From his family, we know that Witzel was the personal driver for Colonel Harry A. “Paddy” Flint up until they were both wounded by a German sniper on July 24, 1944 in Normandy. Though Colonel Flint died the next day from his wounds, Charles Witzel was flown to a hospital and survived.

Witzel took part in three invasions and six campaigns in the European Theater of Operations. In addition to his combat and infantry medals, he also received the Purple Heart with bronze oak leaf cluster, the Bronze Star with bronze oak leaf cluster, the Silver Star, and the Good Conduct Medal. He was discharged from the United States Army on June 25, 1945.

By 1947, according to a publication by the College of the Holy Cross, Ninth Infantry Division Association, Charles and Mary had a child. At that time, Witzel worked at a shoe store on West 47th Street in Manhattan.

According to the federal death indices and cemetery records, Charles Edward Witzel passed away in 2004, predeceased by his wife, Mary, in 1970. His last residence was in Brooklyn. Section 15-16, lot # 17263, grave 1999.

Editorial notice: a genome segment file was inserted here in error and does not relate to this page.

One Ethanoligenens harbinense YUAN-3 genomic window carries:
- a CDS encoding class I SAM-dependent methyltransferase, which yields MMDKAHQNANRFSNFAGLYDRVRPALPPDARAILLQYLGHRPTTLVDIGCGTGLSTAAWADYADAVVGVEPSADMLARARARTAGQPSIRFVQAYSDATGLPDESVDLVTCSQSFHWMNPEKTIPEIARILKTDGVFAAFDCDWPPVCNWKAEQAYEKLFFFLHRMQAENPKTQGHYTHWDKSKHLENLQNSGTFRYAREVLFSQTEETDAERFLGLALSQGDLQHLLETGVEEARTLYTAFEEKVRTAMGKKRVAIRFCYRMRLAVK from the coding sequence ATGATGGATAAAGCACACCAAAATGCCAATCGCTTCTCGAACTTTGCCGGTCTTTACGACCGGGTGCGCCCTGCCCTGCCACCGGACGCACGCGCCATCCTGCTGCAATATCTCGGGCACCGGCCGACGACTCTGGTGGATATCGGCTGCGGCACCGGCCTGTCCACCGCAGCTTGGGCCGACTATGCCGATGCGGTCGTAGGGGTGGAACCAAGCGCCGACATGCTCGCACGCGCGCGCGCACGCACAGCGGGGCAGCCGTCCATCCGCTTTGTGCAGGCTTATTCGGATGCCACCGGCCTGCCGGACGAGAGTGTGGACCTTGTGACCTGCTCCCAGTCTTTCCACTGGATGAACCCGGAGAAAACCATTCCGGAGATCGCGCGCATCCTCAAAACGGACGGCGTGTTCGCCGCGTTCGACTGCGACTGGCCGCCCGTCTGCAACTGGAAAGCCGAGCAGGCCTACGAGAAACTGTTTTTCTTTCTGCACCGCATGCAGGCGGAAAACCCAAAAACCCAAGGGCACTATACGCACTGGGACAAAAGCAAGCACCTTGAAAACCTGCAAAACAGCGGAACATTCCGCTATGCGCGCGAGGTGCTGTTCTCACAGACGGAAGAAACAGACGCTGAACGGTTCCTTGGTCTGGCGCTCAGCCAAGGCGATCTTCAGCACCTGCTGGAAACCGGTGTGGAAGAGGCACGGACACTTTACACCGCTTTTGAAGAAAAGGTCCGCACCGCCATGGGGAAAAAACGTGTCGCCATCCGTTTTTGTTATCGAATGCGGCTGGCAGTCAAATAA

Charles Witzel in uniform.

WOLBER, FRED (or FREDERICK) JOHN (1920-1987). Private first class, 350th Infantry Regiment, 88th Infantry Division, United States Army. Wolber was born in Brooklyn, the firstborn child of Frederick and Mary Wolber. His grandparents on both his maternal and paternal sides were born in Germany. Wolber’s father was working as a checker at an oil refining company at the time of his birth. At the time of the 1920 census, the family lived at 71 Union Avenue in Staten Island.

By 1925, according to the New York State census, the Wolbers had moved to Brooklyn and resided at 330 58th Street. Wolber’s father worked as a chauffeur. The family included his mother, Mary, a home-maker. An uncle named George and a cousin, Jack Kennedy, also resided there. By the time of the 1930 census, the Wolbers lived at 535 51st Street in Brooklyn. Wolber’s father, Frederick, still worked as a chauffeur. The rest of Fred’s family included his mother Mary, and siblings George and Dorothy.

According to the 1940 federal census, the family had moved again in Brooklyn, this time to 5011 Third Avenue. Wolber’s father worked as a chauffeur for a trucking company and Wolber, now 20 years of age, worked as a metal worker in a tin factory.  His mother Mary, brother George, and sisters Dorothy and Mary, also lived at home.